Scope and Content of Collection
Title: William Patrick Clark papers
Date (inclusive): 1966-2008
Collection Number: 2016C19
Hoover Institution Archives
Language of Material:
197 manuscript boxes, 1 oversize box, 6 sound cassettes, 1 sound disc
(72.5 linear feet)
Correspondence, speeches and writings, memoranda, reports, studies, notes, legal and financial records, printed matter, and
photographs relating to the gubernatorial administration of Ronald Reagan in California, and to foreign policy and public
lands management during the presidential administration of Ronald Reagan.
Hoover Institution Archives
Clark, William Patrick, 1931-2013.
The collection is open for research.
The Hoover Institution Archives only allows access to
copies of audiovisual items. To listen to sound recordings or to view videos or films during your visit, please contact the Archives
at least two working days before your arrival. We will then advise you of the accessibility of the material you wish to see
or hear. Please note that not all audiovisual material is immediately accessible.
For copyright status, please contact the Hoover Institution Archives.
[Identification of item], William Patrick Clark papers, [Box no.], Hoover Institution Archives.
Materials were acquired by the Hoover Institution Archives in 2016.
Materials may have been added to the collection since this finding aid was prepared. To determine if this has occurred, find
the collection in Stanford University's online catalog at
. Materials have been added to the collection if the number of boxes listed in the catalog is larger than the number of boxes
listed in this finding aid.
||Born, Oxnard, California
||U.S. Army service
||Admitted to California state bar
||Cabinet Secretary to Governor Ronald Reagan
||Executive Secretary to Governor Ronald Reagan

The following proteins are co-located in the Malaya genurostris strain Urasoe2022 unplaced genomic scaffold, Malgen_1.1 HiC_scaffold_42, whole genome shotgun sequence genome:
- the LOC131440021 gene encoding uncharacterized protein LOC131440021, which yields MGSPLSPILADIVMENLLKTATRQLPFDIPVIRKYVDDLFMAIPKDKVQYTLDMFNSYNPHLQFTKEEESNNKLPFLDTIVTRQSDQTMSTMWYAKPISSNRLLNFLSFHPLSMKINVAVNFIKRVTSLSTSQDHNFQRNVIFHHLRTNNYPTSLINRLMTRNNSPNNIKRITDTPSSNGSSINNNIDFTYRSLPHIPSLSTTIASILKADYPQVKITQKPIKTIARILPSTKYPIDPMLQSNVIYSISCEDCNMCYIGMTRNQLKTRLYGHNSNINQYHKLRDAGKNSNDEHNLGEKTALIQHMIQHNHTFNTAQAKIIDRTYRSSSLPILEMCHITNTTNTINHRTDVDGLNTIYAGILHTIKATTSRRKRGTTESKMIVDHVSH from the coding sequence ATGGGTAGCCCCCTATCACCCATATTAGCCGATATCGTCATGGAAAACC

||Judge, San Luis Obispo County Superior Court
||Associate Justice, California Second District Court of Appeals
||Associate Justice, California Supreme Court
||United States Deputy Secretary of State
||National Security Adviser to President Ronald Reagan
||United States Secretary of the Interior
||Member, Rogers and Wells law firm
||Founder and Chief Executive Officer, Clark Company
||Died, Shandon, California
Scope and Content of Collection
William Patrick Clark, Jr. was a close associate of Ronald Reagan, whom he served during Reagan's terms both as Governor of
California and as President of the United States. Clark grew up in Ventura County, California, where his father was a rancher
and where his family had been pioneer settlers. Although he never graduated from college or from law school, Clark did pass
the California state bar examination and began practice as a lawyer. His papers at the Hoover Institution Archives, acquired
in 2016, are arranged according to periods of his life. Aside from two photographs the collection includes nothing from his
California Governor's Office File documents Clark's first government service. Clark's involvement in Reagan's successful 1966 gubernatorial campaign led to
the acquaintanceship of the two men and the development of a relationship that observers of Reagan characterized as exceptionally
close. Clark was initially appointed Cabinet Secretary to the Governor when Reagan went to Sacramento, but was soon promoted
to Executive Secretary to replace Philip Battaglia. The file covers the work of the Governor's Office during the first years
of the Reagan governorship from 1967 to 1969, and the circumstances of Battaglia's departure.
Clark resigned from the Governor's Office in 1969 in order to accept a judicial appointment. This was the first of three successive
appointments of Clark by Reagan, each at a higher level, that ultimately brought Clark to a seat on the California Supreme
Court. Altogether he served twelve years (1969-1981) in a judicial capacity and ever afterwards was known as Judge Clark.
This period of Clark's life is documented in the